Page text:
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Technical Briefs

Stifling of Crevice Corrosion in Alloy 22 During Constant Potential Tests

[+] Author and Article Information
Raul B. Rebak

 GE Global Research, 1 Research Circle, Schenectady, NY 12309

J. Pressure Vessel Technol 131(1), 014501 (Nov 07, 2008) (7 pages) doi:10.1115/1.2967883 History: Received February 02, 2006; Revised June 10, 2007; Published November 07, 2008

Artificially creviced Alloy 22 (N06022) may be susceptible to crevice corrosion in the presence of high-chloride aqueous solutions, especially at higher temperatures and at anodic potentials. The presence of oxyanions in the electrolyte, particularly nitrate, inhibits the nucleation and growth of crevice corrosion. The current results show that crevice corrosion will develop in Alloy 22 when a constant potential above the crevice repassivation potential is applied to a creviced specimen. The analyses of the current output showed the presence of three characteristic domains: (1) passivation or induction time, (2) nucleation and growth, and (3) stifling and arrest. That is, under the tested conditions, crevice corrosion did initiate but after it reached a critical stage of growth, further damage stalled and the output anodic current returned to the passive values before the nucleation of the attack.

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Copyright © 2009 by American Society of Mechanical Engineers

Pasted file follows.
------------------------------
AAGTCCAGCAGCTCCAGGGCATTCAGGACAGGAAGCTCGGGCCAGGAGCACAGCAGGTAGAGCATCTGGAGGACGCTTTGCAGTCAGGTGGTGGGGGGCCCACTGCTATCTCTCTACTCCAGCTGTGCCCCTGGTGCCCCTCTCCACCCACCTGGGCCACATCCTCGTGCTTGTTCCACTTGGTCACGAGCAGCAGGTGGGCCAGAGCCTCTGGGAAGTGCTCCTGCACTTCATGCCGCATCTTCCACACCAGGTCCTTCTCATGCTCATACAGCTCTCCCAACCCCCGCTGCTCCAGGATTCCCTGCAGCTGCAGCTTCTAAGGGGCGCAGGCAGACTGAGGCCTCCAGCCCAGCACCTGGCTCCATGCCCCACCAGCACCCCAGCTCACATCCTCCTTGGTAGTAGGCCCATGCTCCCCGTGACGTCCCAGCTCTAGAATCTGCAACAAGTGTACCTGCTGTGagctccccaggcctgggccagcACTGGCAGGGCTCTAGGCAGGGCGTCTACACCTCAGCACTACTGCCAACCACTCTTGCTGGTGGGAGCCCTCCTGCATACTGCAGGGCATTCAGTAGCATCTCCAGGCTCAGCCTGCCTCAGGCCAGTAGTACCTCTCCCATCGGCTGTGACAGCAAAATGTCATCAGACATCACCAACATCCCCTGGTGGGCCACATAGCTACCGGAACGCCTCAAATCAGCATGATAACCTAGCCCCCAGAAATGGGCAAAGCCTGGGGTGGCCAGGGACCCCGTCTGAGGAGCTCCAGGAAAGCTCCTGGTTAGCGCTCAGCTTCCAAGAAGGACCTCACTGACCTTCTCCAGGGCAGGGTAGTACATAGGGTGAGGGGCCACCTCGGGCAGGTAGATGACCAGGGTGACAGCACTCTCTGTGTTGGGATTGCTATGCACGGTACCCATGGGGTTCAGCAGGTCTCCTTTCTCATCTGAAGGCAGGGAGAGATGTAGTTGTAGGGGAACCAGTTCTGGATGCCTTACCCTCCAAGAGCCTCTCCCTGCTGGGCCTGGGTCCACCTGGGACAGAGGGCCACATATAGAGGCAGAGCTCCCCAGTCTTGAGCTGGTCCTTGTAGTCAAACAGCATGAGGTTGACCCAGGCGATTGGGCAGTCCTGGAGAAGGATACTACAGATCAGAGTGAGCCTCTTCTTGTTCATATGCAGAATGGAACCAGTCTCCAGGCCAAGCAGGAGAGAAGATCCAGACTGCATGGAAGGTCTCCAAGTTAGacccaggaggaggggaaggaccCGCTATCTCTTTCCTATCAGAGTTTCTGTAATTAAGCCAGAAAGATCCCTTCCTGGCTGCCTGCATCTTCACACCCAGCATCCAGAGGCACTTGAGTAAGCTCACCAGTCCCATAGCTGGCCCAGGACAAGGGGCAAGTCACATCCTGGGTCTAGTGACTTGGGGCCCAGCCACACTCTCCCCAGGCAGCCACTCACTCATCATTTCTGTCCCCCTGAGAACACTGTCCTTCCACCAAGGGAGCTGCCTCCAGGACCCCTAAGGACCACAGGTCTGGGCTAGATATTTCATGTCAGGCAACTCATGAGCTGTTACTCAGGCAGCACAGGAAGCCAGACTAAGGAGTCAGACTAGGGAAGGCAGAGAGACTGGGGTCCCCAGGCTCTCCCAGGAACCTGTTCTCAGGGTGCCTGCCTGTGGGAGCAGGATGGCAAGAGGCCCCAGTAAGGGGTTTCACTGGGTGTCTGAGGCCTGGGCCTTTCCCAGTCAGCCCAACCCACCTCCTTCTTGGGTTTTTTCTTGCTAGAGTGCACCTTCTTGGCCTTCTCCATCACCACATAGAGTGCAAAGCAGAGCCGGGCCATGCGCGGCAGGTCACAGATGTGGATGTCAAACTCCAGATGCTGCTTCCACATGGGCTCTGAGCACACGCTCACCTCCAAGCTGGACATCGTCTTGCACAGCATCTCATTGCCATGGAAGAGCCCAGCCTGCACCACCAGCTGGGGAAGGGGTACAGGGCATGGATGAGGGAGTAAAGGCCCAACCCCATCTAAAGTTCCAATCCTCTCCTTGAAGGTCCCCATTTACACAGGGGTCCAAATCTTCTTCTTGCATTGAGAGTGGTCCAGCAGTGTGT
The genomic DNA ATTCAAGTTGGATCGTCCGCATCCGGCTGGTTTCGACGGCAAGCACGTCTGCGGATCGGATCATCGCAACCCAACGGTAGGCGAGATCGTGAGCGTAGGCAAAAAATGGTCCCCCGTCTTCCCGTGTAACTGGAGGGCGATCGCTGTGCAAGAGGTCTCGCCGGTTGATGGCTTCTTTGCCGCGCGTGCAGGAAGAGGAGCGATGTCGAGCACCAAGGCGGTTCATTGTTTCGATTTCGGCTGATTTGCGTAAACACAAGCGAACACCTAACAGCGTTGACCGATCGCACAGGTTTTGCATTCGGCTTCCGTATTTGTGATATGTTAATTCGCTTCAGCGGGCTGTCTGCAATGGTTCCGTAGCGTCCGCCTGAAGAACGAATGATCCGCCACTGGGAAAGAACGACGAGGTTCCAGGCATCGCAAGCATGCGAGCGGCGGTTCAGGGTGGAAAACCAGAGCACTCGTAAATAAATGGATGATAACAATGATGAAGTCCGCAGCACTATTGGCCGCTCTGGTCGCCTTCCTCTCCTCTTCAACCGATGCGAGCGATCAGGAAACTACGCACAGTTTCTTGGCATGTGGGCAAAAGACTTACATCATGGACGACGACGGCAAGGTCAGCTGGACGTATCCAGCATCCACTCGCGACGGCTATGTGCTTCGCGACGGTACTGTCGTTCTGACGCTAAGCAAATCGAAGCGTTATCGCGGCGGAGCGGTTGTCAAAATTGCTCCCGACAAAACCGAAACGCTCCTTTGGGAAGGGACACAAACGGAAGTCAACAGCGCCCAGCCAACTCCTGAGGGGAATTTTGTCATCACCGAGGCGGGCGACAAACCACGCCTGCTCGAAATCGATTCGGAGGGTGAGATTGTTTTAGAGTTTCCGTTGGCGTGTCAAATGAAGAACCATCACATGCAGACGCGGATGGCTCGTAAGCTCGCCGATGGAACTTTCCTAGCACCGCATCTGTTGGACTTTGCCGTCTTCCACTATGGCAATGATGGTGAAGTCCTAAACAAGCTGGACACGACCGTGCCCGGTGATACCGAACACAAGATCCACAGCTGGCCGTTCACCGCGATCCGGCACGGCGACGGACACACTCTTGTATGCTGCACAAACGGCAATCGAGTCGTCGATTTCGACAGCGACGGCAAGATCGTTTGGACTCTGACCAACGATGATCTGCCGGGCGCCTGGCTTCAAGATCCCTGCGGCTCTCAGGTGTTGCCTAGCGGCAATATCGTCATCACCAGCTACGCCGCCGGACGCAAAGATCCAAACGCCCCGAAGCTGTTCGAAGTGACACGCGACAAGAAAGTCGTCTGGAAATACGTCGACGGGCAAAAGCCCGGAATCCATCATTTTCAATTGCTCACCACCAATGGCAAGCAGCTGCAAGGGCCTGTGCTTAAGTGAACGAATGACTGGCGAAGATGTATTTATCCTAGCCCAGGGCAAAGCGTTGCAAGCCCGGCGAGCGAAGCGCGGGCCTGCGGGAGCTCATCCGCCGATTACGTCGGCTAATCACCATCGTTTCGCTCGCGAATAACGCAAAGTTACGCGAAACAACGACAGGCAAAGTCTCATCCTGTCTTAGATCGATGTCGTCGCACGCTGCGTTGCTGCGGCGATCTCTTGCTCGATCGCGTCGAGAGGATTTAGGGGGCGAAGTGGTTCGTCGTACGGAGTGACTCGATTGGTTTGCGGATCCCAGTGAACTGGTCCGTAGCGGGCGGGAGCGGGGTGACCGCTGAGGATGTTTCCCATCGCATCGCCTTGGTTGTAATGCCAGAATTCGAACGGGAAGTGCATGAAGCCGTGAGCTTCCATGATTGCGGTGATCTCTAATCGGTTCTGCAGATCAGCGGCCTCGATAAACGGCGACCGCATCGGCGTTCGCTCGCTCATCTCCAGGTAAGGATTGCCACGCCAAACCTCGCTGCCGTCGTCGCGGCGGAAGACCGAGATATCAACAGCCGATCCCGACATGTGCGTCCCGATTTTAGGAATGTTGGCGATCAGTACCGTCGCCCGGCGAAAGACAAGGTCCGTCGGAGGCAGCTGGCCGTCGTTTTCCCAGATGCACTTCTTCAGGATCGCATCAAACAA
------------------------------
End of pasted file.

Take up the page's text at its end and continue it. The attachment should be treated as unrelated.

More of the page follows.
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Figures

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Figure 1

CPP for Alloy 22 at 100°C(23)

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Figure 2

Creviced specimen (PCA)

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Figure 3

Corrosion under one crevice former in Specimen KE0106. The top triangle in the attacked area is the base metal, and the lower part of the attacked area is the weld seam.

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Figure 4

Detail of the IGA attack in the base metal

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Figure 5

Detail of the IDA attack in the weld metal

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Figure 6

Current transients during POT tests. Symbols are markers and do not represent the actual amount of data points.

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Figure 7

Current transients during POT tests

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Figure 8

Power law in Domain 1

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Figure 9

Power law in Domain 2

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Figure 10

Power law in Domain 3

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